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Uk Economy Overtaken By Italy


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These are the official figures. Both coutries are rather partial to tax avoiding dodges, commonly known as the black economy, whereby tax free income tops up benefits. Since Italy is somewhat more skilled than the UK in this area the real gap between the two economies will be greater still.

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http://www.telegraph.co.uk/finance/financetopics/recession/6418344/UK-economy-overtaken-by-Italy.html

Britain's economy has been overtaken by Italy for the first time in a decade and a half, after official figures showed that the UK is now in the longest recession in recorded history.

The economy unexpectedly shrank by 0.4 per cent in the third quarter of the year. It takes the length of the recession to six quarters, or 18 months – the longest continuous contraction since comparable records began more than half a century ago.

It represents a double humiliation for Gordon Brown and Alistair Darling, who have repeatedly pledged that the UK is better-placed to withstand the recession than other major countries.

The figures from the Office for National Statistics also makes it highly likely that the UK will be the last leading industrialised nation to emerge from recession with forthcoming statistics expected to show the US, Germany, Japan, France and Italy growing between July and September.

But most embarrassing of all will be the news that as a result the UK has now fallen beneath Italy for the first time since the mid-1990s to become the world’s seventh biggest economy. In the third quarter of the year, Britain’s economy generated around £347.5 billion in cash terms. Italy’s economic output in the same period, based on conservative forecasts calculated by Citigroup, was some £350 billion.

It will be acutely humiliating for the Prime Minister, who in 2001 told Parliament: “When [the Conservatives] left power, we were behind France and Italy, the sixth largest economy in the world, and we are now ahead of them, and the fourth largest economy in the world.”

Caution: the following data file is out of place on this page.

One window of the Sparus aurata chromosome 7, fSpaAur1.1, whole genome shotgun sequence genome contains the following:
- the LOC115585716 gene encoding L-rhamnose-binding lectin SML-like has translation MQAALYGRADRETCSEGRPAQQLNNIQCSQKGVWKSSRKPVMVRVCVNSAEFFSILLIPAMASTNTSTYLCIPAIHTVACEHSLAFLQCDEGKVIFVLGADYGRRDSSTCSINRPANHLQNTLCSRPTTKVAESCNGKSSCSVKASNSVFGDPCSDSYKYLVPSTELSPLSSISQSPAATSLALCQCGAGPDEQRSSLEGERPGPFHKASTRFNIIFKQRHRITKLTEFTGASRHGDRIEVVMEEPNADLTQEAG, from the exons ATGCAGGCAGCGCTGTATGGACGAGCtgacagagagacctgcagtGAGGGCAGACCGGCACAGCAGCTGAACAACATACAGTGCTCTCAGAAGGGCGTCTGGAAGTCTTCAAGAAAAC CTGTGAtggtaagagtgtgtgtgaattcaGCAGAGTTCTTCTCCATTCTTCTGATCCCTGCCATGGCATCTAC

The fall in Britain’s comparative size since then has been due partly to the devaluation of the pound by almost a third and partly to the severity of the recession. The UK dropped behind France last year largely thanks to the weakness of the pound.

Another NuLabour success story.

Ponzi Brown does it again.

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Let's have more optimism here! ;);)

How about this:

The UK economy has adjusted via devaluation of its currency "by almost a third", which automatically and rapidly shrunk GDP (in euro terms) by the same amount. It's been remarkably pain-free, when you think about such a massive adjustment in such a short time, and when you compare to the alternative of shrinking by shedding activity/jobs.

The Italian economy (and PIIGS in general) need to readjust too, but they're unable to devalue. IMO they are in for serious pain on their (edit: more leisurely) journey toward a shrunken GDP/consumption.

Savers might not like the devaluation, but they're not going to like deflationary debt default either.

Edited by huw
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These are the official figures. Both coutries are rather partial to tax avoiding dodges, commonly known as the black economy, whereby tax free income tops up benefits. Since Italy is somewhat more skilled than the UK in this area the real gap between the two economies will be greater still.

Estimates put the size of the black economy in the UK as 6 to 8%. Italy's black economy is estimated to be around 30%. Having lived and done business in both countries, I can confirm that it feels pretty accurate.

This is a country where tax advisors and lawyers encourage tax evasion, go figure.